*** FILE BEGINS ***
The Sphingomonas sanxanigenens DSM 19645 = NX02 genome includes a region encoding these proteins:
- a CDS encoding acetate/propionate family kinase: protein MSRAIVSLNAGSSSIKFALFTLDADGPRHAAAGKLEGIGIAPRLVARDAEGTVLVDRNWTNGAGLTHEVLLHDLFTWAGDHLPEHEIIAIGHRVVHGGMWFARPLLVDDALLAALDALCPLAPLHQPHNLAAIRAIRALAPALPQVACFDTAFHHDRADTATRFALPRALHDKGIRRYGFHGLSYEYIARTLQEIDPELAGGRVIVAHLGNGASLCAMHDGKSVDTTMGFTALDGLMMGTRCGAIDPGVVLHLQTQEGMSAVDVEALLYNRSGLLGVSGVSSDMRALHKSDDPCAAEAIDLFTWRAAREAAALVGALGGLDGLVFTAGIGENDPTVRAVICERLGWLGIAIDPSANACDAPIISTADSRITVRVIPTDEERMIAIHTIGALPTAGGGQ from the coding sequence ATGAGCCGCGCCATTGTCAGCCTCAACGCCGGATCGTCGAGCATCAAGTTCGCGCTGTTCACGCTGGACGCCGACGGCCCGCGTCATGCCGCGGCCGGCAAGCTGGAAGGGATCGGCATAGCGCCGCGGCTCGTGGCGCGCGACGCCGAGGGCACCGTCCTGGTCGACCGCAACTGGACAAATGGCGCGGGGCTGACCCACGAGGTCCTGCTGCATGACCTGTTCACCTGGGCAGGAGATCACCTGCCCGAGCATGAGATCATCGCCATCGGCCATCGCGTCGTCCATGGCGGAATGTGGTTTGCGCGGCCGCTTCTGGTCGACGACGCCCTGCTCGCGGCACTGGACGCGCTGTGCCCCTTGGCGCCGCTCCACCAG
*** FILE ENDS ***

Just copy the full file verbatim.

The Sphingomonas sanxanigenens DSM 19645 = NX02 genome includes a region encoding these proteins:
- a CDS encoding acetate/propionate family kinase: protein MSRAIVSLNAGSSSIKFALFTLDADGPRHAAAGKLEGIGIAPRLVARDAEGTVLVDRNWTNGAGLTHEVLLHDLFTWAGDHLPEHEIIAIGHRVVHGGMWFARPLLVDDALLAALDALCPLAPLHQPHNLAAIRAIRALAPALPQVACFDTAFHHDRADTATRFALPRALHDKGIRRYGFHGLSYEYIARTLQEIDPELAGGRVIVAHLGNGASLCAMHDGKSVDTTMGFTALDGLMMGTRCGAIDPGVVLHLQTQEGMSAVDVEALLYNRSGLLGVSGVSSDMRALHKSDDPCAAEAIDLFTWRAAREAAALVGALGGLDGLVFTAGIGENDPTVRAVICERLGWLGIAIDPSANACDAPIISTADSRITVRVIPTDEERMIAIHTIGALPTAGGGQ from the coding sequence ATGAGCCGCGCCATTGTCAGCCTCAACGCCGGATCGTCGAGCATCAAGTTCGCGCTGTTCACGCTGGACGCCGACGGCCCGCGTCATGCCGCGGCCGGCAAGCTGGAAGGGATCGGCATAGCGCCGCGGCTCGTGGCGCGCGACGCCGAGGGCACCGTCCTGGTCGACCGCAACTGGACAAATGGCGCGGGGCTGACCCACGAGGTCCTGCTGCATGACCTGTTCACCTGGGCAGGAGATCACCTGCCCGAGCATGAGATCATCGCCATCGGCCATCGCGTCGTCCATGGCGGAATGTGGTTTGCGCGGCCGCTTCTGGTCGACGACGCCCTGCTCGCGGCACTGGACGCGCTGTGCCCCTTGGCGCCGCTCCACCAG